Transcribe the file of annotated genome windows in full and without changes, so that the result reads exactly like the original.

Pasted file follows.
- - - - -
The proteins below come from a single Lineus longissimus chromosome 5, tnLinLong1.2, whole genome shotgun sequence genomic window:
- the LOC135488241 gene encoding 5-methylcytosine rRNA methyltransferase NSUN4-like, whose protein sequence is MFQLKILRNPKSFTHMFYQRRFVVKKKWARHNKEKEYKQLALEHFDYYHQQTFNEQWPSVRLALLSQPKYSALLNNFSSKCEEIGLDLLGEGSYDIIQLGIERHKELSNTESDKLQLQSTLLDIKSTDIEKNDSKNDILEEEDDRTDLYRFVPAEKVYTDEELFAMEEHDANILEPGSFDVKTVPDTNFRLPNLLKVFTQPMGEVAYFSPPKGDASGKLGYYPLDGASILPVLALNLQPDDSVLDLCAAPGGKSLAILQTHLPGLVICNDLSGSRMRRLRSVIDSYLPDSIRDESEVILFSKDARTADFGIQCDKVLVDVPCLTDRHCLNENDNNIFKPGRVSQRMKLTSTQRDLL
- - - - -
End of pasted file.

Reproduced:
The proteins below come from a single Lineus longissimus chromosome 5, tnLinLong1.2, whole genome shotgun sequence genomic window:
- the LOC135488241 gene encoding 5-methylcytosine rRNA methyltransferase NSUN4-like, whose protein sequence is MFQLKILRNPKSFTHMFYQRRFVVKKKWARHNKEKEYKQLALEHFDYYHQQTFNEQWPSVRLALLSQPKYSALLNNFSSKCEEIGLDLLGEGSYDIIQLGIERHKELSNTESDKLQLQSTLLDIKSTDIEKNDSKNDILEEEDDRTDLYRFVPAEKVYTDEELFAMEEHDANILEPGSFDVKTVPDTNFRLPNLLKVFTQPMGEVAYFSPPKGDASGKLGYYPLDGASILPVLALNLQPDDSVLDLCAAPGGKSLAILQTHLPGLVICNDLSGSRMRRLRSVIDSYLPDSIRDESEVILFSKDARTADFGIQCDKVLVDVPCLTDRHCLNENDNNIFKPGRVSQRMKLTSTQRDLL